Dangote to nearly double production capacity across Africa in next three years
Dangote Cement, Nigeria's biggest listed company, said it aims to nearly double its production capacity over the next three years and half of its output by the end of 2019 will come from African plants outside its home market.
The company, majority owned by billionaire Aliko Dangote and Africa's biggest cement producer, plans new plants in Nigeria which will add between nine-million and 12-million tonnes to its existing capacity and will also expand production into Ivory Coast, Liberia, Mali, Niger, Kenya and Zimbabwe, it said in a presentation on Tuesday.
Print Send to Friend 0 0 Plants in Republic of Congo and Sierra Leone will become operational this year, it said. The company, which currently has an annual production capacity of 43.6-million tonnes, targets output of between 74-million and 77-million tonnes by the end of 2019.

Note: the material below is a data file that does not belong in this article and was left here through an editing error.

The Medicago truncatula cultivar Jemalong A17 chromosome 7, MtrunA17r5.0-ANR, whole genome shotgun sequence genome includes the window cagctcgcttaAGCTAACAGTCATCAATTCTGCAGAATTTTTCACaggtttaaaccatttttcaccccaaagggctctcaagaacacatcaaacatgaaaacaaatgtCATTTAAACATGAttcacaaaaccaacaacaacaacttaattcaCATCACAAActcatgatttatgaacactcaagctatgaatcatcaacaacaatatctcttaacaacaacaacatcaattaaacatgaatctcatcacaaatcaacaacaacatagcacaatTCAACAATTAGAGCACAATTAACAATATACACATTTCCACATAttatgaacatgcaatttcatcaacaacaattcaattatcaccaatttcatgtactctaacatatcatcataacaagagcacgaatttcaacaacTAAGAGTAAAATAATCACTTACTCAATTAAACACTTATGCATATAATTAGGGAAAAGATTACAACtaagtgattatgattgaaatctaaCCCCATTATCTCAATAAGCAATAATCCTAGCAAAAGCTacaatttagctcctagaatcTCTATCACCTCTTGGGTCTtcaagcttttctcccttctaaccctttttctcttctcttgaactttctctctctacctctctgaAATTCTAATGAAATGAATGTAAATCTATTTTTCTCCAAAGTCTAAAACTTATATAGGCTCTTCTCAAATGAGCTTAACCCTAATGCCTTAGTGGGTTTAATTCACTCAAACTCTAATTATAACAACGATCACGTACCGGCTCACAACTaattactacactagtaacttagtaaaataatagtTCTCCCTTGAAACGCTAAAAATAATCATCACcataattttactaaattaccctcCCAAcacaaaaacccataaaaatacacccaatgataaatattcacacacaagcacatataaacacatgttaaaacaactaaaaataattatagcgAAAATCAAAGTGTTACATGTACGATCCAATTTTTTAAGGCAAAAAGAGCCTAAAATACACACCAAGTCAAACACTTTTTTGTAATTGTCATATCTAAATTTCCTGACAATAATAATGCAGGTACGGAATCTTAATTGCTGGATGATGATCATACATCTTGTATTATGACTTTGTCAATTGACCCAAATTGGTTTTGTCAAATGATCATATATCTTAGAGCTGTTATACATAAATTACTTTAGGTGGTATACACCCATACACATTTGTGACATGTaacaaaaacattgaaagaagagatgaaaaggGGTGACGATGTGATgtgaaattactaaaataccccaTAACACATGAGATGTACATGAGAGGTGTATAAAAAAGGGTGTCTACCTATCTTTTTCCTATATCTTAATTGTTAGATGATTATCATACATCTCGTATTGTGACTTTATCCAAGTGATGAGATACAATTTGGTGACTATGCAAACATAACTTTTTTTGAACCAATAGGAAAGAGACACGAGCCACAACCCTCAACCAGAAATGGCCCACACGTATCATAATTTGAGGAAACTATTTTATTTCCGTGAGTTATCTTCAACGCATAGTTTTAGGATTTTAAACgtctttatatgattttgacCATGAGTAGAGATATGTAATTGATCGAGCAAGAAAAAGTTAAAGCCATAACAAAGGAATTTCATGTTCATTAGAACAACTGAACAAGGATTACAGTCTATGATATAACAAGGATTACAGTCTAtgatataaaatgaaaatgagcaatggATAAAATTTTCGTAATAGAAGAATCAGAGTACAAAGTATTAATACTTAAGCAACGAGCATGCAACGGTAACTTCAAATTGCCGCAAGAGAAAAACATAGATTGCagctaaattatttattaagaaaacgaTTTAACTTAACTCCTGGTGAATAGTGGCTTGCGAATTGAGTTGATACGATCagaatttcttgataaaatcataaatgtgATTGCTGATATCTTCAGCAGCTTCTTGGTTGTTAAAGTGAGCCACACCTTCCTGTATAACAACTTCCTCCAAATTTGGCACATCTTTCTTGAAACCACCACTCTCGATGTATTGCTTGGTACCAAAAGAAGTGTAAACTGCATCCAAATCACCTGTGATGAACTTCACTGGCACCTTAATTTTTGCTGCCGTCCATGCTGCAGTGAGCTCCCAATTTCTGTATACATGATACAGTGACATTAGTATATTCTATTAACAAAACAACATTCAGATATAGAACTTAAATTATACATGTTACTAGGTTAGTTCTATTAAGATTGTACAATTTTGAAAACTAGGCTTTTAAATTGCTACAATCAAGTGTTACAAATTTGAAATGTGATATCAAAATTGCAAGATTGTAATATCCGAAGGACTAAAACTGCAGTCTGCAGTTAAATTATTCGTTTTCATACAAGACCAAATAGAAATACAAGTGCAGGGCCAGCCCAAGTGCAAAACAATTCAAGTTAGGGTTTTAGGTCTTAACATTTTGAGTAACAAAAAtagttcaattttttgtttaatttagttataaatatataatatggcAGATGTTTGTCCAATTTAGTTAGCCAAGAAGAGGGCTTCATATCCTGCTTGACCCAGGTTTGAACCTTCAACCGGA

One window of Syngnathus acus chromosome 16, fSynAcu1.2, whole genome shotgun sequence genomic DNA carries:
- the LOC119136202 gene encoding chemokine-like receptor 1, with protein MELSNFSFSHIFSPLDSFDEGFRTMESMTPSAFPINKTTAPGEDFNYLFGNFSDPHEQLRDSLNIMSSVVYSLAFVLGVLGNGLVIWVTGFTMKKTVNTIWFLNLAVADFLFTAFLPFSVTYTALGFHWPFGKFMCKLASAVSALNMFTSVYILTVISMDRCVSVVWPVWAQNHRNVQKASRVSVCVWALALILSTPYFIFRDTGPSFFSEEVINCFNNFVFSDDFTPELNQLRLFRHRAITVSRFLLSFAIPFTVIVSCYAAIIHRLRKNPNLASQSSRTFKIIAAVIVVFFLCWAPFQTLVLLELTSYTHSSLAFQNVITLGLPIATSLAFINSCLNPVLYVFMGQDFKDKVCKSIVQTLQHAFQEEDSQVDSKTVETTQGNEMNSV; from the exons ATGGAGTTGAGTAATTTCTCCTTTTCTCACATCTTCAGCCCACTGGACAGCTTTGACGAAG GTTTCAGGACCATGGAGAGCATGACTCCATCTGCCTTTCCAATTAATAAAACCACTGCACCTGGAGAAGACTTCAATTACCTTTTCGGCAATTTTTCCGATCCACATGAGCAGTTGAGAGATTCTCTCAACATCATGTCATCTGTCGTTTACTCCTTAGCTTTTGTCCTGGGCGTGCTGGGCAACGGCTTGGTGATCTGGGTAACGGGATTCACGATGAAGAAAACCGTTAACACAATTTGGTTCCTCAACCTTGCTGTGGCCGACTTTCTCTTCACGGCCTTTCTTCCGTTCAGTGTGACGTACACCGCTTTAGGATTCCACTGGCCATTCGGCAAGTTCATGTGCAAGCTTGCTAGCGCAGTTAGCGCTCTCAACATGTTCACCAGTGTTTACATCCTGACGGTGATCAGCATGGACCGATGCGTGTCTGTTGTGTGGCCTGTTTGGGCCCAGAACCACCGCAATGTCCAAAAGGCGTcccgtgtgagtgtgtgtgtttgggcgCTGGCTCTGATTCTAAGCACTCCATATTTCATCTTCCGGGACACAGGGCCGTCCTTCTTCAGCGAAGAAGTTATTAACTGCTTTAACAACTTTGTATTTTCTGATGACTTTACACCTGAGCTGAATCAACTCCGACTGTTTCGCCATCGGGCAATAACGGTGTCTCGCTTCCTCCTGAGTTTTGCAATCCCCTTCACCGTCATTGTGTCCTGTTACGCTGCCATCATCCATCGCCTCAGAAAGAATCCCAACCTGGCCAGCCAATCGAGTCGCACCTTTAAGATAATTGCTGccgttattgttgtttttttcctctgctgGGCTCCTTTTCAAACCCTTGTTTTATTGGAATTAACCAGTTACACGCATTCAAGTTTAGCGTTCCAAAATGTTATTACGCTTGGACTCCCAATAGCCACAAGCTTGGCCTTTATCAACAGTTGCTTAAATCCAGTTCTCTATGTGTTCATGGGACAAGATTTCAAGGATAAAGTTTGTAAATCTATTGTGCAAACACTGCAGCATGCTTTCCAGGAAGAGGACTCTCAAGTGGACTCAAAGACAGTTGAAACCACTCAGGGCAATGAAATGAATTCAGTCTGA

It has invested more than $5-billion to expand outside its home market in the past few years. Dangote has said he targeted 100-million tonnes of capacity by 2020.
In April Dangote secured a $2-billion loan from Industrial Commercial Bank of China Ltd (ICBC) for two cement plants. It has also signed construction deals with China's Sinoma International Engineering Co. Dangote reported a 22.3% fall in first-quarter pretax profit to 54.5-billion naira ($274-million) on Monday but said its net debt had fallen to 148.7-billion naira in the first quarter from 204.2-billion naira in December.
Sales from outside of Nigeria increased to 24 percent of total revenue during the three months to March 31, from 12% a year ago, it said. It expects its African plants to achieve high capacity utilisation this year, with Tanzania ramping up production steadily.
Dangote hopes infrastructure spending across African economies will drive sales. Nigeria has allocated around $3-billion for transport, housing and power projects, which would be funded through loans from China, it said.
However, Dangote faces intense competition in Africa, notably from arch rival Lafarge Africa and Nigerian conglomerate BUA group, which is also ramping up production across the continent.